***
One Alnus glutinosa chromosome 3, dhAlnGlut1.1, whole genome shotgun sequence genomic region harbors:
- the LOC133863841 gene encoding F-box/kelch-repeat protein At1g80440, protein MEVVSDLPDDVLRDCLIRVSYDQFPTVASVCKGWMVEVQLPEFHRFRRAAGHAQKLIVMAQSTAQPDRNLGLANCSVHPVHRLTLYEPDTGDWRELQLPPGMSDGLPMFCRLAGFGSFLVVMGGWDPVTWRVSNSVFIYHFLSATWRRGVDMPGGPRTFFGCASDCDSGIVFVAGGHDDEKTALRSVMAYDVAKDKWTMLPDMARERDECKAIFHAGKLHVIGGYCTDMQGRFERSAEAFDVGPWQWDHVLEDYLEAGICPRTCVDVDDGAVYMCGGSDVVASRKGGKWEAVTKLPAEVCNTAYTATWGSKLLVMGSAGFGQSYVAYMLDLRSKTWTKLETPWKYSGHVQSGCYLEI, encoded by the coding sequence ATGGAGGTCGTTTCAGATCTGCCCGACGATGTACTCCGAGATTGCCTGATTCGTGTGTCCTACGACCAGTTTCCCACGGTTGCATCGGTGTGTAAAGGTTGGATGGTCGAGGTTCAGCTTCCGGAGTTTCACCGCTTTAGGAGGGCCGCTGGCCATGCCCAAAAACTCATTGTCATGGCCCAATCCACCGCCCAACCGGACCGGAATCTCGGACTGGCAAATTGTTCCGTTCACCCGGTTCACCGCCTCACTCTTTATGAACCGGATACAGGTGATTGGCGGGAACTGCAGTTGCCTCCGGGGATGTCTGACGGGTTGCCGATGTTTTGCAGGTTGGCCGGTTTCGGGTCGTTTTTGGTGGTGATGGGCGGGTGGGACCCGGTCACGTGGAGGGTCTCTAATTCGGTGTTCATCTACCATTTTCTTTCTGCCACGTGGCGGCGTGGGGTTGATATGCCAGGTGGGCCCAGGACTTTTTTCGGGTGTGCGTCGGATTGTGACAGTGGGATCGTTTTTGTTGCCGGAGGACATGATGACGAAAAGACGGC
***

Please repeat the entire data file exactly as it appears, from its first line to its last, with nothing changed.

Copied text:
One Alnus glutinosa chromosome 3, dhAlnGlut1.1, whole genome shotgun sequence genomic region harbors:
- the LOC133863841 gene encoding F-box/kelch-repeat protein At1g80440, protein MEVVSDLPDDVLRDCLIRVSYDQFPTVASVCKGWMVEVQLPEFHRFRRAAGHAQKLIVMAQSTAQPDRNLGLANCSVHPVHRLTLYEPDTGDWRELQLPPGMSDGLPMFCRLAGFGSFLVVMGGWDPVTWRVSNSVFIYHFLSATWRRGVDMPGGPRTFFGCASDCDSGIVFVAGGHDDEKTALRSVMAYDVAKDKWTMLPDMARERDECKAIFHAGKLHVIGGYCTDMQGRFERSAEAFDVGPWQWDHVLEDYLEAGICPRTCVDVDDGAVYMCGGSDVVASRKGGKWEAVTKLPAEVCNTAYTATWGSKLLVMGSAGFGQSYVAYMLDLRSKTWTKLETPWKYSGHVQSGCYLEI, encoded by the coding sequence ATGGAGGTCGTTTCAGATCTGCCCGACGATGTACTCCGAGATTGCCTGATTCGTGTGTCCTACGACCAGTTTCCCACGGTTGCATCGGTGTGTAAAGGTTGGATGGTCGAGGTTCAGCTTCCGGAGTTTCACCGCTTTAGGAGGGCCGCTGGCCATGCCCAAAAACTCATTGTCATGGCCCAATCCACCGCCCAACCGGACCGGAATCTCGGACTGGCAAATTGTTCCGTTCACCCGGTTCACCGCCTCACTCTTTATGAACCGGATACAGGTGATTGGCGGGAACTGCAGTTGCCTCCGGGGATGTCTGACGGGTTGCCGATGTTTTGCAGGTTGGCCGGTTTCGGGTCGTTTTTGGTGGTGATGGGCGGGTGGGACCCGGTCACGTGGAGGGTCTCTAATTCGGTGTTCATCTACCATTTTCTTTCTGCCACGTGGCGGCGTGGGGTTGATATGCCAGGTGGGCCCAGGACTTTTTTCGGGTGTGCGTCGGATTGTGACAGTGGGATCGTTTTTGTTGCCGGAGGACATGATGACGAAAAGACGGC